A375 cells were treated with various concentrations of MENK (0, 2.5, 5, 10 and 12.5 mg/ml in RPMI 1640) for various times (24, 48, 72 and 96 h). Cell viability was evaluated by MTS assays and flow cytometry.
Morphologic observation of A375 cells. Cells were treated with 12.5 mg/ml MENK for 48 h and alterations in morphology were observed under a conventional light microscope.
A375 cells were collected as target cells and seeded into 96-well plates (3×103/well). The A375 proliferation in each well was determined 3 h following plating by measuring the optical density at 570 nm using a bichromatic microplate reader.
A375 cells were seeded in 6-well plates for 48 h (5×105/well). The cells were trypsinized, washed with phosphate-buffered saline (PBS) and fixed in 70% ethanol. Prior to flow cytometric analysis, fixed cells were stained with 0.5 mg/ml PI in PBS containing 50 mg/ml RNase A. Cells were acquired on a flow cytometer and the data was analyzed using ModiFit LT™ software version 4.0 (BD Biosciences, Franklin Lakes, NJ, USA).
The mRNA expression levels of MOR, DOR and κ-opioid receptors (KOR) were detected by RT-qPCR. A375 cells (3×106/well) were divided into 3 groups: MENK (12.5 mg/ml), MENK with naltrexone (NTX; 1 mg/ml; Penta Biotech, Inc., Union City, CA, USA) and control. Cells were cultured for 48 h. Total RNA was extracted from cells of the 3 groups using TRIzol, and cDNA was synthesized using reverse transcriptase. Aliquots of cDNA were used as the template for qPCR reactions containing primers for MOR, DOR, KOR or β-actin. The primers were synthesized by Invitrogen; Thermo Fisher Scientific, Inc. and had the following oligo-nucleotide sequences: Forward, 5′-TGCTCCTGGCTCAACTTGTCC-3′ and reverse, 5′-GCGTGCTAGTGGCTAAGGCATCTG-3′ for MOR; forward, 5′-CCATCCACATCTTCGTCATCGTCTG-3′ and reverse, 5′-TCGTCCAGGAAGGCGTAGAGAAC-3′ for DOR; forward, 5′-TCTCCCAGTGCTTGCCTTCTCC-3′ and reverse, 5′-TTGCGGTCTTCATCTTCGTGTATCG-3′ for KOR; and forward, 5′-TTCCAGCGTTCCTTCTTGGGTAT-3′ and reverse, 5′-GTTGGCATAGAGGTGTTTACGG-3′ for β-actin. The qPCR reactions were performed using an Applied Biosystems 7500 Real-Time PCR System (Thermo Fisher Scientific, Inc.) and SYBR® Premix EX Taq II. The cycling conditions were as follows: An initial denaturation step at 95°C for 2 min, followed by 40 cycles of denaturation at 95°C for 15 sec and annealing at 60°C for 1 min. Data were normalized to β-actin using the 2−ΔΔCq method (18).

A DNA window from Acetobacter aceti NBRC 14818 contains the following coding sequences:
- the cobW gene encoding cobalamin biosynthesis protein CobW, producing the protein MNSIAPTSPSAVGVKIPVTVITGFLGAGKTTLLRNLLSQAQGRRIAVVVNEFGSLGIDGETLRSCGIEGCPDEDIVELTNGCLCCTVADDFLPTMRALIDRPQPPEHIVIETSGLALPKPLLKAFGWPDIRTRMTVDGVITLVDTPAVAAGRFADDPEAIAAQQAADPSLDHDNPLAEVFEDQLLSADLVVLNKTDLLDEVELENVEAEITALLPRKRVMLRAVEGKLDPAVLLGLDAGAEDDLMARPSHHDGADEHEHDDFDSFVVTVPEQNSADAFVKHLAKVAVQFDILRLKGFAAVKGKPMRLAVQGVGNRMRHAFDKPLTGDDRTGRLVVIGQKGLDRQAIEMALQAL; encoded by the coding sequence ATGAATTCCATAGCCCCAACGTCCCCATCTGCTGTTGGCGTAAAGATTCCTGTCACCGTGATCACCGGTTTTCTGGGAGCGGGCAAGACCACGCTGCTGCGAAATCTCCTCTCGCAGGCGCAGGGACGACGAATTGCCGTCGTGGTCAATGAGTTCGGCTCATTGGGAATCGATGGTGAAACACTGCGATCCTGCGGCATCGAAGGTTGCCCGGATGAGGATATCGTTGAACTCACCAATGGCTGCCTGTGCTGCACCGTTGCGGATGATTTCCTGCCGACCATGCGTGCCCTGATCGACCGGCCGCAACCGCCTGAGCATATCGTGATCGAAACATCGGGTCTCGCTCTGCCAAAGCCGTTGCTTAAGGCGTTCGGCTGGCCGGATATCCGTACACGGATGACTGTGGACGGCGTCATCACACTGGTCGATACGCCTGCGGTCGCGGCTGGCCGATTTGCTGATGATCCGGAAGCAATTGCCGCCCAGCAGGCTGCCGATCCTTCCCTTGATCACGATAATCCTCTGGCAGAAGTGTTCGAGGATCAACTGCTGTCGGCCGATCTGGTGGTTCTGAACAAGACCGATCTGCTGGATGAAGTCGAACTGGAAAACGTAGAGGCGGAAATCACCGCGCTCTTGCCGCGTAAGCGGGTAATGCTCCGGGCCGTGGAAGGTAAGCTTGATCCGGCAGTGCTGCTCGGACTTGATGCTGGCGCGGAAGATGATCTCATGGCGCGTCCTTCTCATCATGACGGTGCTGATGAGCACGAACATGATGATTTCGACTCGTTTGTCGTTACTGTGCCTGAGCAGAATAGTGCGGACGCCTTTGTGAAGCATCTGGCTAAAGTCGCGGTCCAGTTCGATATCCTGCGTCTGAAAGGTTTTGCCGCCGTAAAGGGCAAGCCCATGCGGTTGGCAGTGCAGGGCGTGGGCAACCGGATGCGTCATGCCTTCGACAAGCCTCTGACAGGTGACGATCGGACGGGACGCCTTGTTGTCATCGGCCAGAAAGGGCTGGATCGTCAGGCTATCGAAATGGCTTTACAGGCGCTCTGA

Apoptosis was assessed by labeling A375 cells with Annexin V-fluorescein isothiocyanate (FITC) and PI (BD Biosciences) according to the manufacturer's protocol. The samples were acquired on a FACSCalibur flow cytometer (BD Biosciences) and analyzed with ModiFit LT software version 4.0 or WinMDI version 2.9 (The Scripps Research Institute, La Jolla, CA, USA).
A375 cells (1×107) were seeded into plates and the assay was performed using a RayBio® Human Apoptosis Antibody array (RayBiotech, Inc., Norcross, GA, USA) according to the manufacturer's protocol. Signals were imaged using an Axon Genepix® microarray scanner (Molecular Devices, LLC, Sunnyvale, CA, USA).
The invasive ability of cells was determined by transwell assay. Briefly, the 8-µm pore polycarbonate filters were coated with extracellular matrix (50 µg/filter; Sigma-Aldrich; Merck Millipore); 500 µl (2×105) cells were added to the upper chamber and 500 µl RPMI 1640 with 10% FCS was pipetted into the lower chamber. The non-invasive cells in the upper chamber were gently wiped off 12 h later. The cells that penetrated to the lower chamber were stained with crystal violet, imaged and counted. Each experiment was performed in triplicate.
All experiments were performed in triplicate at least. Data are expressed as the mean ± standard deviation. Statistical analyses were performed SPSS software version 13.0 (SPSS, Inc., Chicago, IL, USA). Groups were compared using one-way analyses of variance followed by the Student-Newman-Keuls post hoc test. P<0.05 was considered to indicate a statistically significant difference.